In his memorandum in support of his motion for a preliminary injunction, Dr. Plott additionally contended that the Board had misconstrued the statute, which he argued does not preclude him from using telemarketing to advertise his services. Without reaching the merits of the constitutional issues, the district court disposed of the case on the state statutory construction grounds. The court held that when the statute was enacted it did not apply to telemarketing; rather its purpose was to prohibit fee-splitting. The court ruled that section 12-33-117(2) (i) does not prohibit a chiropractor from paying third parties to engage in telephone solicitation of patients, and that Dr. Plott was therefore not prohibited from employing third parties to engage in honest, truthful advertising to market his services. Accordingly, the court enjoined the Board from enforcing the statute to prohibit Dr. Plott's use of telemarketing. However, the court declined to award attorney's fees to Dr. Plott under section 1988.
In its appeal, the Board argues (1) the district court incorrectly determined that section 12-33-117(2) (i) does not apply to telephone solicitation and therefore improperly restrained the enforcement activities of the Board, and (2) the statute is constitutional. Because we affirm the district court's construction of the statute, we need not reach the constitutional issue.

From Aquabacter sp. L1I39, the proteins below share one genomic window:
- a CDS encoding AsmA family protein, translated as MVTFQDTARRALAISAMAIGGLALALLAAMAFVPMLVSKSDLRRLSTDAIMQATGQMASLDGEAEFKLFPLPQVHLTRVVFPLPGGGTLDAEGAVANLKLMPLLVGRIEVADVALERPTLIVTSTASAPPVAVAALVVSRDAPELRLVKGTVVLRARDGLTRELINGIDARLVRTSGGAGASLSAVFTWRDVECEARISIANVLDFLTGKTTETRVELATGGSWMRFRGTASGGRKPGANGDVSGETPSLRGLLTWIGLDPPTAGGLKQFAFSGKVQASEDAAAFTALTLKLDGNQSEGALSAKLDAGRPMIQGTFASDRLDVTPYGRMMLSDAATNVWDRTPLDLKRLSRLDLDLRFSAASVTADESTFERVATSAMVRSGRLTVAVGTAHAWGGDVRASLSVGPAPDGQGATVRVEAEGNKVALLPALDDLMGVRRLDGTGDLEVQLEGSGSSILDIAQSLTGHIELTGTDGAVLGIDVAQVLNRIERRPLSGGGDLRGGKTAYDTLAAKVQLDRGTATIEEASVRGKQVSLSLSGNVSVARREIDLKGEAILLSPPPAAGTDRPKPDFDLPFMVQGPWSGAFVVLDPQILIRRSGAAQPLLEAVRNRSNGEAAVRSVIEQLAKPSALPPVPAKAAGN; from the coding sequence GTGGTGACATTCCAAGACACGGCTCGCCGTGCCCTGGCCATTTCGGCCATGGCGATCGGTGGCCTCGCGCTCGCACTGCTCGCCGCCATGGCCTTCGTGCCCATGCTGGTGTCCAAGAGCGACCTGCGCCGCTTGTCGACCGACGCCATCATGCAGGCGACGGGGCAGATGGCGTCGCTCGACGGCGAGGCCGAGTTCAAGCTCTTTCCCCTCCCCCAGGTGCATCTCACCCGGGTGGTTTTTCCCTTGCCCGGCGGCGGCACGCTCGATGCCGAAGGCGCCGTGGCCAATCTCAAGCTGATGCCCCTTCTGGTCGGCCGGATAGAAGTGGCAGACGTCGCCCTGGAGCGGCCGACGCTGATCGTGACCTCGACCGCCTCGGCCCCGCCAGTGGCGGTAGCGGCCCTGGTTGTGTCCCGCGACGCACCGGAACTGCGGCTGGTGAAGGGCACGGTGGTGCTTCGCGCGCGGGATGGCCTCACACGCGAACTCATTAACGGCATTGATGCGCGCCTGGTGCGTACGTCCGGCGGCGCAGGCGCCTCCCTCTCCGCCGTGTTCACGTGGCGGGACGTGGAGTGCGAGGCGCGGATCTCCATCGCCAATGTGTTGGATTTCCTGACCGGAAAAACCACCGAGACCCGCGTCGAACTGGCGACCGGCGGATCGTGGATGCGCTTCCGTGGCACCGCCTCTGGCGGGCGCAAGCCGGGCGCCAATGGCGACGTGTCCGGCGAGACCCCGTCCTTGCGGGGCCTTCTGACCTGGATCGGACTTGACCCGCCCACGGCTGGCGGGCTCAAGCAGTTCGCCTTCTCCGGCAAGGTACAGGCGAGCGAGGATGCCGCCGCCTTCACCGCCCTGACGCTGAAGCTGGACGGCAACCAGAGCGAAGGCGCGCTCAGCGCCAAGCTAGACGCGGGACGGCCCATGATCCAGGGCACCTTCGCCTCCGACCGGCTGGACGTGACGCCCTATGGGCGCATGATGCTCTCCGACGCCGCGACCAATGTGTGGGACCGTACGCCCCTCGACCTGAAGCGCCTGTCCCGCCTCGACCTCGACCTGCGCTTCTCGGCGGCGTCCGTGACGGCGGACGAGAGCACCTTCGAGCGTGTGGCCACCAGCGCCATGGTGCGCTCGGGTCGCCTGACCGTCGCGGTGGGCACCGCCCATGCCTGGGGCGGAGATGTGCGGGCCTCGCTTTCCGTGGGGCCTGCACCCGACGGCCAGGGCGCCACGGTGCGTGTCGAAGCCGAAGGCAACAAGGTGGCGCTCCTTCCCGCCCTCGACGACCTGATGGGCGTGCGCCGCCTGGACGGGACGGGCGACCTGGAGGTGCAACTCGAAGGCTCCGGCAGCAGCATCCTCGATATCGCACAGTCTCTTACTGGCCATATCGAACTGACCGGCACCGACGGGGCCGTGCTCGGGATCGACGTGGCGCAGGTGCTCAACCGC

A federal court may exercise pendent jurisdiction over a state law claim when the federal claim is of sufficient substance to support federal jurisdiction. See United Mine Workers of Am. v. Gibbs, 383 U.S. 715, 725, 86 S. Ct. 1130, 1138, 16 L. Ed. 2d 218 (1966). A federal claim is insubstantial only if it is "obviously without merit or is wholly frivolous," or "is clearly foreclosed by prior decisions of the Supreme Court." 13B C. Wright, A. Miller & E. Cooper, Federal Practice & Procedure Sec. 3564, at 68-70 (2d ed.1984); see also Hagans v. Lavine, 415 U.S. 528, 536-39, 94 S. Ct. 1372, 1378-80, 39 L. Ed. 2d 577 (1974); Martinez v. United States Olympic Comm., 802 F.2d 1275, 1280 (10th Cir. 1986). When a substantial federal question regarding the constitutionality of a state statute is alleged, therefore, the district court has jurisdiction to decide all state questions in the case, even if the court decides the case on the basis of state law only. Louisville & N. R.R. v. Garrett, 231 U.S. 298, 303, 34 S. Ct. 48, 50, 58 L. Ed. 229 (1913); Siler v. Louisville & N. R.R., 213 U.S. 175, 191, 29 S. Ct. 451, 454, 53 L. Ed. 753 (1909). Where a case "can be decided without reference to questions arising under the Federal Constitution, that course is usually pursued and is not departed from without important reasons." Siler, 213 U.S. at 193, 29 S. Ct. at 455; accord Hawaii Hous. Auth. v. Midkiff, 467 U.S. 229, 236, 104 S. Ct. 2321, 2327, 81 L. Ed. 2d 186 (1984) ("unsettled questions of state law must be resolved before a substantial federal constitutional question can be decided"); Hagans, 415 U.S. at 546, 94 S. Ct. at 1383-84 (courts deal first with possibly dispositive state law claims pendent to federal constitutional claims); City of Cincinnati v. Vester, 281 U.S. 439, 448-49, 50 S. Ct. 360, 363, 74 L. Ed. 950 (1930) (court will not decide important constitutional questions unnecessarily or hypothetically).